Over the past decade, an expanding body of social scientific research has examined the relationship between religion and climate change.
The main trunk of this research examines the degree to which various empirical measures of religiosity predict people’s opinions about climate change.
On a global scale, vulnerability to climate change tends to be greatest in parts of the world where religion is most important in daily life.
According to the United Nations Environment Programme, UNEP, while Africa has contributed negligibly to the changing climate, with just about two to three per cent of global emissions, it stands out disproportionately as the most vulnerable region in the world. This vulnerability is driven by the prevailing low levels of socioeconomic growth in the continent.
A panel of experts met recently to share strategies focused on what religious communities and people in Africa can do to combat the climate crisis and achieve the UN Sustainable development goals.
At an online event under the theme “Africa, Religion and Climate Change”, hosted by Africa Centre for Religion and Society, a UK based think tank, the experts emphasized the need for a multisectoral, multi-disciplinary and a multi-faith approach to achieving climate justice.
The economic costs to African nations vulnerable to extreme climate patterns is projected to grow from $895 billion in 2018 to about $1.4 trillion in 2023.
A great number of Africans still have little or no knowledge of climate change and the ecological crisis that affect us. A 2019 survey by Afrobarometer found that four in 10 Africans are unfamiliar with the concept of climate change.
Only about 3 in 10 are fully “climate-change literate,” combining awareness of climate change with basic knowledge about its causes and negative effects.
Meryne Warah, Co-facilitator and coordinator of Green Faith International Network, said that faith communities are front and centre of the work against climate change and the issue cannot be left to just politicians or academicians. She urged faith leaders in Africa to take climate justice as seriously as the activists.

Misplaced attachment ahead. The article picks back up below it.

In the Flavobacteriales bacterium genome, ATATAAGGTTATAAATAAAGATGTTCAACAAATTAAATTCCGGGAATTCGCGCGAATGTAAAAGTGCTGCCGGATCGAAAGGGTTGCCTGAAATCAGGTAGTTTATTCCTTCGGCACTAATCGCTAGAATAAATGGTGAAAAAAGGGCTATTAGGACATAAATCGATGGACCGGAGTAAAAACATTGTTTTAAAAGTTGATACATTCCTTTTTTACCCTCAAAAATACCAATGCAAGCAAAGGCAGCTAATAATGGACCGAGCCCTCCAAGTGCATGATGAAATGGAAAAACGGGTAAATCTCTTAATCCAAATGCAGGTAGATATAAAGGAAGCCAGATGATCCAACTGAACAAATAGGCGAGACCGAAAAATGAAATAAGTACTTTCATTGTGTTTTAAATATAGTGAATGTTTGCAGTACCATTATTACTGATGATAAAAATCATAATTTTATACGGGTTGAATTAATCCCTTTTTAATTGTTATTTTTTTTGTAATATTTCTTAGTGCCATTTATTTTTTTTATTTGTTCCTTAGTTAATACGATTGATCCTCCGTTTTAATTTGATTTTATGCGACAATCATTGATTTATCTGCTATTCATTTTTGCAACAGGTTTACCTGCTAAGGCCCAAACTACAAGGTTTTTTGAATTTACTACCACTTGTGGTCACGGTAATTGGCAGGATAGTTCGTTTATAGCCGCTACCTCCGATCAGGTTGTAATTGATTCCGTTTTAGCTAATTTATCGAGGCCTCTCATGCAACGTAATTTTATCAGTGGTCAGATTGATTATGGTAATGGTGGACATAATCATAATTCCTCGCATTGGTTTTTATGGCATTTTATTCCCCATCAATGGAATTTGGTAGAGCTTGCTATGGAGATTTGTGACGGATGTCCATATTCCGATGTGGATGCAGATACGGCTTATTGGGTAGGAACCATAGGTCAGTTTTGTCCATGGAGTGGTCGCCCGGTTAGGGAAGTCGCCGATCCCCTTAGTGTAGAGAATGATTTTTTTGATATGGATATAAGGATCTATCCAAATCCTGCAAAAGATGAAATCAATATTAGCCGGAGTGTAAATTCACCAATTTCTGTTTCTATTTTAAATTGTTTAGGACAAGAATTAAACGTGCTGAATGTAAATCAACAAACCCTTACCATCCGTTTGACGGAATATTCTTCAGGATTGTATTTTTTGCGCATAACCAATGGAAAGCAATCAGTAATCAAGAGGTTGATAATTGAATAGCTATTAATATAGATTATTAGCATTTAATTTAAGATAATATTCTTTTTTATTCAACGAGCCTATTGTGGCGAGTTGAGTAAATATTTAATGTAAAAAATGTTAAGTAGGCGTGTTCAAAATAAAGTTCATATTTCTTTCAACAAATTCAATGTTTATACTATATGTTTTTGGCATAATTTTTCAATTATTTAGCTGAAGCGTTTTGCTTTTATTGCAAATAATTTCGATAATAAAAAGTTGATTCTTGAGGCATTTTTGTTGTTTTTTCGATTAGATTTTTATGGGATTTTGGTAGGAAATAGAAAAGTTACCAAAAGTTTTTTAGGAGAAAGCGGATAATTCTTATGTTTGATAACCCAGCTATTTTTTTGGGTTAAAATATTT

“It is the sole responsibility of people of faith to speak about the climate change agenda. We need to build the capacities of our religious leaders so that they can talk competitively and confidently talk about these discussions. Religious leaders are our wildcards in this issue.”
On his part, the Ven. Dr Stanley Nweze of the University of Nigeria, Nsukka encouraged priests and religious leaders to use their privileged access to politicians and traditional leaders to enlighten them about the effects of climate change on local communities.
The impact of climate change is being experienced in deforestation, rising sea levels, more floods, droughts and severe weather patterns felt most strongly in rural communities of Africa.
The panel stressed the importance of harnessing indigenous knowledge to the scientific knowledge so the rural communities can be in a position to adapt and mitigate on their own.
Joram Tarusarira, an Assistant Professor at the University of Groningen added that “the average African might not explain climate change but they have their own knowledge systems.”
On her part, the Special Adviser to the Lagos state governor on SDGs and Investment, Solape Hammond, highlighted the work of the State in helping the people live sustainably.
She called for more support and partnership with our brothers and sisters of faith and the Lagos state volunteer corps.
Speaking further, Tarusarira said, “we need to go beyond the technical, scientific and economic approaches. Climate change is also a moral issue. We need to go into the moral motivation of people and this is where religion comes in to play”.
Identifying effective ways to communicate environmental issues and risks within faith traditions, and encouraging inter-faith and religious-nonreligious collaboration, will be important for addressing future global environmental challenges.